But as a (white male) organizational leader, I’ve realized that silence just isn’t enough of a response in a lot of cases. So my question: Any advice on when and how it’s useful for allies in leadership positions to speak up externally, particularly when at best it feels like it’s not enough and at worse feels slightly performative, however sincerely meant?
Hello! First of all, you’re not alone in this line of thinking. To be honest, I wish more white male organizational leaders were worried about this nuance.
And my answer is simple: show your support early and often and consistently.
A simple one-off of “Yes, Black Lives Matter! Any questions?” is going to feel performative if you’ve never spoken to your team about Black lives or racism before.
Similarly, “Of course we value BIPOC employees” is going to feel, and really be, performative if you know pay disparities in your shop fall among racial lines.
If you aren’t doing the work in the rest of your organization to show support for BIPOC and historically marginalized staff during these unprecedented times, then any words you put down in an email or rehearse for the all-staff meeting are going to fall flat.
Some examples of how you can show your allyship for historically marginalized staff through action:
- Close any gender or racial pay disparities
- Match staff with a mentor (internally or externally)
- Make career coaching available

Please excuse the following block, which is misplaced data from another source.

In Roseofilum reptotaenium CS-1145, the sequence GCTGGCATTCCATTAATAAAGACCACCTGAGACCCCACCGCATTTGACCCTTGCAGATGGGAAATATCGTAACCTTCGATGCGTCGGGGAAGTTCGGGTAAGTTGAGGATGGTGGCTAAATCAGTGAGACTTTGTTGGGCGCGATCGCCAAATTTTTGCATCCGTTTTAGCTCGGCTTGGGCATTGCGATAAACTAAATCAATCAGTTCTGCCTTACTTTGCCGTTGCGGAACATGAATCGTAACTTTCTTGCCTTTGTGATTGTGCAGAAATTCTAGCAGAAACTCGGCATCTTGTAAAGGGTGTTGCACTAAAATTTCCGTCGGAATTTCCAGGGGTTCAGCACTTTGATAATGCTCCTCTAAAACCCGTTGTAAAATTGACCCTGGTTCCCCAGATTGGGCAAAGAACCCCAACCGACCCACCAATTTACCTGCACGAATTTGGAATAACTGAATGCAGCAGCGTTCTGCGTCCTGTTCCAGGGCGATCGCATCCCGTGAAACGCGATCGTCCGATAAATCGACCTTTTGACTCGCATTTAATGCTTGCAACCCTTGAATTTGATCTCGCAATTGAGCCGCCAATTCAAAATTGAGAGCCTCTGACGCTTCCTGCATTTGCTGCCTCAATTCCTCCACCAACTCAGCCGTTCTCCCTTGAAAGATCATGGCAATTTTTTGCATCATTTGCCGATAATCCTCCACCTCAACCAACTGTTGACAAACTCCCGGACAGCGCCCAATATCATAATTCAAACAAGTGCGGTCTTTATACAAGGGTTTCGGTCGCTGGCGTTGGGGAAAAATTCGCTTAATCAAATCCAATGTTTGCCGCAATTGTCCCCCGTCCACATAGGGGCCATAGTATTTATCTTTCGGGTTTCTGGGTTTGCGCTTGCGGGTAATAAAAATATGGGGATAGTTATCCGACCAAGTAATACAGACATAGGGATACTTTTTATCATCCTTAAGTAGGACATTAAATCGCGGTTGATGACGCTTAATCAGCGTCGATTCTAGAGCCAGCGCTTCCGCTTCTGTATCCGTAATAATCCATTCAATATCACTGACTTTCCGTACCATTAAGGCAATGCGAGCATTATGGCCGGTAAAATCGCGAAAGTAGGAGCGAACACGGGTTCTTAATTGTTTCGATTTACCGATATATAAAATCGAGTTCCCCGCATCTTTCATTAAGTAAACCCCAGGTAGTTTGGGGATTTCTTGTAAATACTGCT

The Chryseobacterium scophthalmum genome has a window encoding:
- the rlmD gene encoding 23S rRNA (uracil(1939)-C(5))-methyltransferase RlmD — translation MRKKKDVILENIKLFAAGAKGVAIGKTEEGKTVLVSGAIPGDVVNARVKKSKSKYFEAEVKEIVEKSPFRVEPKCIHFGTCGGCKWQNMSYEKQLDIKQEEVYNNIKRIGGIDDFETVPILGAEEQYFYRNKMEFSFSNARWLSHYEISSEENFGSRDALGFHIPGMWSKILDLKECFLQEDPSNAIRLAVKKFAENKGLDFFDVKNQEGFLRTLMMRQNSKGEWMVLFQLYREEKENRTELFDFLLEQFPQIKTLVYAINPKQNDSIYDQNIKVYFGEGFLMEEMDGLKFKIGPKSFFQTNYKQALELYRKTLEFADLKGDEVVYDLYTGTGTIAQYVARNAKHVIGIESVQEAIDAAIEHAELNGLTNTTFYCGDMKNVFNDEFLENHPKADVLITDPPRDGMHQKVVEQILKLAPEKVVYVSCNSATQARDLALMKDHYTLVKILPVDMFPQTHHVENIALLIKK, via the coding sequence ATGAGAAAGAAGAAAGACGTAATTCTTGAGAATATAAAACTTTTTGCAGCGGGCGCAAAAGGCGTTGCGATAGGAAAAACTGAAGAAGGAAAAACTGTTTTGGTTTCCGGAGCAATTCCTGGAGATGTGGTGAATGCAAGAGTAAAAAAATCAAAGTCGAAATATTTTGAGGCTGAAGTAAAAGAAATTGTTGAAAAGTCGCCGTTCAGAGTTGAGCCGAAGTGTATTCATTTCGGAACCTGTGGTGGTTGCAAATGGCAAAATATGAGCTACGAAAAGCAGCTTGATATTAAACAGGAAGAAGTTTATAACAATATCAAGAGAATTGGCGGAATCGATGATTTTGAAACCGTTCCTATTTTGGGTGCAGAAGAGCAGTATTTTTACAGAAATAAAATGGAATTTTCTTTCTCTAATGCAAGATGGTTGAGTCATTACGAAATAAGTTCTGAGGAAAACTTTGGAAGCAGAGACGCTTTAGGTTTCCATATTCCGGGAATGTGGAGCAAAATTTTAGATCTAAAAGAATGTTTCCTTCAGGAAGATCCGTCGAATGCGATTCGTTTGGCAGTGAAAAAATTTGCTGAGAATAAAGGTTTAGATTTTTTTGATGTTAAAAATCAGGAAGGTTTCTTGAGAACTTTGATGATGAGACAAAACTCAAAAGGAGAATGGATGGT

- Compensate staff who serve on DEI committees
- Offer your sponsorship to a junior staffer
- Remove known abusers from power and management
- Develop and promote internal talent of color to leadership and executive roles
- Offer mental health days separate from existing vacation or sick days
- Make trauma counseling available to staff, at a low cost or free
Hello! What should I do better as a white person at a predominantly white institution mentoring early-career journalists of color? I’m a college professor, but I think this applies to folks in newsrooms as well. Internships and first jobs can be rough, and I want to prepare young journalists for the realities of the industry without being discouraging or cynical, especially since my own experience is related but not the same.
This is another great question, because educators play such an important role in preparing the next generation of journalists for the real world. But the good news is that although revenue models may be struggling, it’s actually a really exciting time to become a journalist. Whether it’s getting excited about data and open government, or coming to find out that your hodge podge skillset makes you a product thinker, young journalists today have all kinds of great opportunities — if they only take advantage of them.